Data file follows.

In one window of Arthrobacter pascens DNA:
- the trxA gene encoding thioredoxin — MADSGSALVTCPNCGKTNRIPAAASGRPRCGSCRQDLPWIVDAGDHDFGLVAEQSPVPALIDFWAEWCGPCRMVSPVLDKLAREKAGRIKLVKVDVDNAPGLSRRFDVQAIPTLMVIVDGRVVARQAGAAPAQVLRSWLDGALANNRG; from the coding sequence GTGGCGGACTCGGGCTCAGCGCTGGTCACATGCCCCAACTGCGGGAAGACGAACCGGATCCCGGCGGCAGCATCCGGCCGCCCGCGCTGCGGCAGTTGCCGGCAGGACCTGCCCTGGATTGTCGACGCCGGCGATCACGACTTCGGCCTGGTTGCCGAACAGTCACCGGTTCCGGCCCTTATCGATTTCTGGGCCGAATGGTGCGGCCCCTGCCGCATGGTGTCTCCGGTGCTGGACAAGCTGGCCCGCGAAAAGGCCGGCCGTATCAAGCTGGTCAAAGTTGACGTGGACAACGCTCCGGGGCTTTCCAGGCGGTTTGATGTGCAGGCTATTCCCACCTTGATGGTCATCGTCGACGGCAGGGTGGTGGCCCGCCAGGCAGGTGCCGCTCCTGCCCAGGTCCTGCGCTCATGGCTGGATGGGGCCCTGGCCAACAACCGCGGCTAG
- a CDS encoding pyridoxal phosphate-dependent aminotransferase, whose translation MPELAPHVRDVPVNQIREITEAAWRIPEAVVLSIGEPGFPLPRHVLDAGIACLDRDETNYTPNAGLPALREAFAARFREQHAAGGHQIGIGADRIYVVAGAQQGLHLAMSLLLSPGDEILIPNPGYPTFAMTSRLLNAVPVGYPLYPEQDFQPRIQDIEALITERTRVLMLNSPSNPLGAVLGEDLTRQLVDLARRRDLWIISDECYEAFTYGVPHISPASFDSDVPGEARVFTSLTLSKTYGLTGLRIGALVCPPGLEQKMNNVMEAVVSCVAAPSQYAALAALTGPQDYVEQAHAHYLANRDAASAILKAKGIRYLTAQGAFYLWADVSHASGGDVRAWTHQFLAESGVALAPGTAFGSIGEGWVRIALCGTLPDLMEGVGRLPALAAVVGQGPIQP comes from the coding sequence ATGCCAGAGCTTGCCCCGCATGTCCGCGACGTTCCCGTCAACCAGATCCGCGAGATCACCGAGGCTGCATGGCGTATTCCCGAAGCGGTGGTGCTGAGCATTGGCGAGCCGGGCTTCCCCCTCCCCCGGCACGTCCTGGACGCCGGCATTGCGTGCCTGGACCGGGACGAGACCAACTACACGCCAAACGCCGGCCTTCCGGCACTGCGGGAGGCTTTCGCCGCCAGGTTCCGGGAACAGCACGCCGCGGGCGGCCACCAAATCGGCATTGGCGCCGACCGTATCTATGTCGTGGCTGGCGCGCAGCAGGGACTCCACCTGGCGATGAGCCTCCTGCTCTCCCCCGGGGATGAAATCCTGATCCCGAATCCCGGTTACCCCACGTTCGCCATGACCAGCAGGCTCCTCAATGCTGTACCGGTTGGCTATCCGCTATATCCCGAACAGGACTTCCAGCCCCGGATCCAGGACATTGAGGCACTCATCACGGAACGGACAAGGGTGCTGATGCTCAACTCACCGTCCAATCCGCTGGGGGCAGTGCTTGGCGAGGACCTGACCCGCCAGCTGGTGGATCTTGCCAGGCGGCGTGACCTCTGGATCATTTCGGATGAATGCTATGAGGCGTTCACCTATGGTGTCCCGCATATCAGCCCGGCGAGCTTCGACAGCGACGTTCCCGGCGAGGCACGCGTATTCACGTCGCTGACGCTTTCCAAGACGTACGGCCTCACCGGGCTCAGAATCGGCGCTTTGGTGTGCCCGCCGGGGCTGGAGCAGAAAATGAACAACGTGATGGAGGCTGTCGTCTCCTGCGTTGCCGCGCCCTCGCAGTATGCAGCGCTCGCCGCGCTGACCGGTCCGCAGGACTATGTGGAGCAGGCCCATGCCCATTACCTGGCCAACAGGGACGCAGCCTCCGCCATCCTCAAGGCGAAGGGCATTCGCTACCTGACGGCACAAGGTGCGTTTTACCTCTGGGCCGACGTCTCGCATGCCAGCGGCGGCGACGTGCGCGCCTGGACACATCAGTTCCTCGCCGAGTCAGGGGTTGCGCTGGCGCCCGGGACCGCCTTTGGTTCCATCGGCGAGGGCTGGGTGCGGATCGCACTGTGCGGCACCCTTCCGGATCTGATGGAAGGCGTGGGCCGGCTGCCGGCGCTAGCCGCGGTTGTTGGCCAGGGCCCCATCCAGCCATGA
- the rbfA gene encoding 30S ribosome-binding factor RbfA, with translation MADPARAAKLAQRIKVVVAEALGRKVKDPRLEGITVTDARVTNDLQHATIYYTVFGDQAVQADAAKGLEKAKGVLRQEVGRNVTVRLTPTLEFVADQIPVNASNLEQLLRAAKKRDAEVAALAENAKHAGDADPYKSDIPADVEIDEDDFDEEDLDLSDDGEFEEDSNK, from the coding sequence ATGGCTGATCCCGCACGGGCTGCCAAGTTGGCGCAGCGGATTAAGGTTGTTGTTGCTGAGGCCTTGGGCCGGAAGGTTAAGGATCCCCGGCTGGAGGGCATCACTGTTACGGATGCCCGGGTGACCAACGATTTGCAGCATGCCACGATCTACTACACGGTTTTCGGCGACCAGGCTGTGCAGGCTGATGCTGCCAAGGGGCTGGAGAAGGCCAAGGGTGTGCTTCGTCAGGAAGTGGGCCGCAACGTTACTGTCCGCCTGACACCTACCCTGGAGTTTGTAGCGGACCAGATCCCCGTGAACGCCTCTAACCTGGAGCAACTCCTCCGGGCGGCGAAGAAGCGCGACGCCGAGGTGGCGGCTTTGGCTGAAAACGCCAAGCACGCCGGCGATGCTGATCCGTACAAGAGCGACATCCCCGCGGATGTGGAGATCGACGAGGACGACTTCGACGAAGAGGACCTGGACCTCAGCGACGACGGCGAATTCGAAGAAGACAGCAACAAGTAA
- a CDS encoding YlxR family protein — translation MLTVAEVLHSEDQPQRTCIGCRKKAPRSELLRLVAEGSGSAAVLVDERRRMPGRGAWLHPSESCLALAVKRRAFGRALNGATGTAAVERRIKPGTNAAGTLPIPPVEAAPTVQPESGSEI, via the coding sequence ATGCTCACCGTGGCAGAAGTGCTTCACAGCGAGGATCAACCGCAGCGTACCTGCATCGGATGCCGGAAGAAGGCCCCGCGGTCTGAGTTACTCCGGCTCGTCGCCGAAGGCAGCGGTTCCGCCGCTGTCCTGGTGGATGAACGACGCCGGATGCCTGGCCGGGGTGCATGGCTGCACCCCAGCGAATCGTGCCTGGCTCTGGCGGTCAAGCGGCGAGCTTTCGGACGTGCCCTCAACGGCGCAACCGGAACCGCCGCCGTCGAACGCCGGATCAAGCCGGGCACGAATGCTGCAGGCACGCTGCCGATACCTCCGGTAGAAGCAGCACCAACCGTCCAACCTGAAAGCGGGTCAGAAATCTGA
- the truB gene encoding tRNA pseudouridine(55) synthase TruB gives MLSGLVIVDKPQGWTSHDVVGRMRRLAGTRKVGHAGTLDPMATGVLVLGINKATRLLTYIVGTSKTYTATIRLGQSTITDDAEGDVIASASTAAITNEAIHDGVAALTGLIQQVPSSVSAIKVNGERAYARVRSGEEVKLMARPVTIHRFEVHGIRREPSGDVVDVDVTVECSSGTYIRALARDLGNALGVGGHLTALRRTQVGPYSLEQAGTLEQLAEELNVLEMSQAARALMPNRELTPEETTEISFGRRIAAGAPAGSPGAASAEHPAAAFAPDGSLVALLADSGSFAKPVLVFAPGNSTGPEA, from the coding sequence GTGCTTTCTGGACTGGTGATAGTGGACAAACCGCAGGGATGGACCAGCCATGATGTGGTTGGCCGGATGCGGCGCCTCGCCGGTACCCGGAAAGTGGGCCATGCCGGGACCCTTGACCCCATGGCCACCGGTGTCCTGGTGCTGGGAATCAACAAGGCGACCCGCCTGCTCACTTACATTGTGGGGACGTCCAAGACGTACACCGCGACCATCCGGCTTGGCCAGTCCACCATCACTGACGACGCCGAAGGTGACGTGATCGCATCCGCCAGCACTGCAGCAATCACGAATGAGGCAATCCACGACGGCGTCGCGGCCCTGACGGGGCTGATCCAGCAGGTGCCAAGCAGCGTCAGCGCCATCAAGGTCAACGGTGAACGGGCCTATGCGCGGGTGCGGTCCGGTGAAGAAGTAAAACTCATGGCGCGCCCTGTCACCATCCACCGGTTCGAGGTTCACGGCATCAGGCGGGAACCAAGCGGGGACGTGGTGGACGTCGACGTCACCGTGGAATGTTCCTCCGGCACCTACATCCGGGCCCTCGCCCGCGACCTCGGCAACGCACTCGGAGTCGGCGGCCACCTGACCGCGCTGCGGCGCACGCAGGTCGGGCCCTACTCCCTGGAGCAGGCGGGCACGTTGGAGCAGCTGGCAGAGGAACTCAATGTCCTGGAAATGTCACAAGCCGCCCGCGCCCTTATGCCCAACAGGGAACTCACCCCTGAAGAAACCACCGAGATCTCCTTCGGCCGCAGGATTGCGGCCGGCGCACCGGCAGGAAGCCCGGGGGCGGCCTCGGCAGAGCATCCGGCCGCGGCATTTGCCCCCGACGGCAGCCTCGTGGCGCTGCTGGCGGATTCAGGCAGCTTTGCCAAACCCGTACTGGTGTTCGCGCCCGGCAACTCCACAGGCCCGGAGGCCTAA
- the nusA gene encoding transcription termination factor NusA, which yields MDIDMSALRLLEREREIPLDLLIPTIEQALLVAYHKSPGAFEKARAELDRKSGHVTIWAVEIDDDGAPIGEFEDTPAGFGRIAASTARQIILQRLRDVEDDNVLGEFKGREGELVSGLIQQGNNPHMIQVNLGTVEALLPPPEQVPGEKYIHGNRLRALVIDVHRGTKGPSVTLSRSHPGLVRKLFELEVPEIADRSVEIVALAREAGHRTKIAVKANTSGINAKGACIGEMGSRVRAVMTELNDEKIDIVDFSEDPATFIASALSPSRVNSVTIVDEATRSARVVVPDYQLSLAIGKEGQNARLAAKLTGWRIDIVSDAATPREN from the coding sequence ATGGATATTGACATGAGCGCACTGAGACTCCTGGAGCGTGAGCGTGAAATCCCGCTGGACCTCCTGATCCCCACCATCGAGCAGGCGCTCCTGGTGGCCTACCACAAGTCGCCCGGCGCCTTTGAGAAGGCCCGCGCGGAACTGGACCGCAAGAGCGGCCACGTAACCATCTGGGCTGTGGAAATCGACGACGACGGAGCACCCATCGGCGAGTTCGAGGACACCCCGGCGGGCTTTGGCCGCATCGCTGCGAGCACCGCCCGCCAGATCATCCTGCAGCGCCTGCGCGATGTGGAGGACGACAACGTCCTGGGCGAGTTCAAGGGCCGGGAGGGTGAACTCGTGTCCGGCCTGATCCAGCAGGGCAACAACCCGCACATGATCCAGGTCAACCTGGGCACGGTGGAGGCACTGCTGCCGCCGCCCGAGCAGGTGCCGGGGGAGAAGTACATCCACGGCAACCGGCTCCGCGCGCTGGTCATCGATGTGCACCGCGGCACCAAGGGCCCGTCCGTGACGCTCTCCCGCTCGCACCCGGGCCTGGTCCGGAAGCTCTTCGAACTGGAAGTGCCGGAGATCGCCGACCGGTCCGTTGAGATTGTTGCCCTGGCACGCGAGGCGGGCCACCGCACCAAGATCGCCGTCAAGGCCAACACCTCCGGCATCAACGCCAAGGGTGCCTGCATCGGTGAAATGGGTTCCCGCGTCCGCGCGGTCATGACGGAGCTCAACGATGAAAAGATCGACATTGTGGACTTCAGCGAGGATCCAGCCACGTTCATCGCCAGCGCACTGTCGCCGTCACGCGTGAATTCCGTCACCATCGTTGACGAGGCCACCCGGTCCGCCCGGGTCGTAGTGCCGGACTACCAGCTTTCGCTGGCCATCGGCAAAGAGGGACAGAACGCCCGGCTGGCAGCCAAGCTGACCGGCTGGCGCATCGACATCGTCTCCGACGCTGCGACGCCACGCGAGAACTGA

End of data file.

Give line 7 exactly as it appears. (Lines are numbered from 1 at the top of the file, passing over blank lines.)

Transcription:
- the nusA gene encoding transcription termination factor NusA, which yields MDIDMSALRLLEREREIPLDLLIPTIEQALLVAYHKSPGAFEKARAELDRKSGHVTIWAVEIDDDGAPIGEFEDTPAGFGRIAASTARQIILQRLRDVEDDNVLGEFKGREGELVSGLIQQGNNPHMIQVNLGTVEALLPPPEQVPGEKYIHGNRLRALVIDVHRGTKGPSVTLSRSHPGLVRKLFELEVPEIADRSVEIVALAREAGHRTKIAVKANTSGINAKGACIGEMGSRVRAVMTELNDEKIDIVDFSEDPATFIASALSPSRVNSVTIVDEATRSARVVVPDYQLSLAIGKEGQNARLAAKLTGWRIDIVSDAATPREN from the coding sequence ATGGATATTGACATGAGCGCACTGAGACTCCTGGAGCGTGAGCGTGAAATCCCGCTGGACCTCCTGATCCCCACCATCGAGCAGGCGCTCCTGGTGGCCTACCACAAGTCGCCCGGCGCCTTTGAGAAGGCCCGCGCGGAACTGGACCGCAAGAGCGGCCACGTAACCATCTGGGCTGTGGAAATCGACGACGACGGAGCACCCATCGGCGAGTTCGAGGACACCCCGGCGGGCTTTGGCCGCATCGCTGCGAGCACCGCCCGCCAGATCATCCTGCAGCGCCTGCGCGATGTGGAGGACGACAACGTCCTGGGCGAGTTCAAGGGCCGGGAGGGTGAACTCGTGTCCGGCCTGATCCAGCAGGGCAACAACCCGCACATGATCCAGGTCAACCTGGGCACGGTGGAGGCACTGCTGCCGCCGCCCGAGCAGGTGCCGGGGGAGAAGTACATCCACGGCAACCGGCTCCGCGCGCTGGTCATCGATGTGCACCGCGGCACCAAGGGCCCGTCCGTGACGCTCTCCCGCTCGCACCCGGGCCTGGTCCGGAAGCTCTTCGAACTGGAAGTGCCGGAGATCGCCGACCGGTCCGTTGAGATTGTTGCCCTGGCACGCGAGGCGGGCCACCGCACCAAGATCGCCGTCAAGGCCAACACCTCCGGCATCAACGCCAAGGGTGCCTGCATCGGTGAAATGGGTTCCCGCGTCCGCGCGGTCATGACGGAGCTCAACGATGAAAAGATCGACATTGTGGACTTCAGCGAGGATCCAGCCACGTTCATCGCCAGCGCACTGTCGCCGTCACGCGTGAATTCCGTCACCATCGTTGACGAGGCCACCCGGTCCGCCCGGGTCGTAGTGCCGGACTACCAGCTTTCGCTGGCCATCGGCAAAGAGGGACAGAACGCCCGGCTGGCAGCCAAGCTGACCGGCTGGCGCATCGACATCGTCTCCGACGCTGCGACGCCACGCGAGAACTGA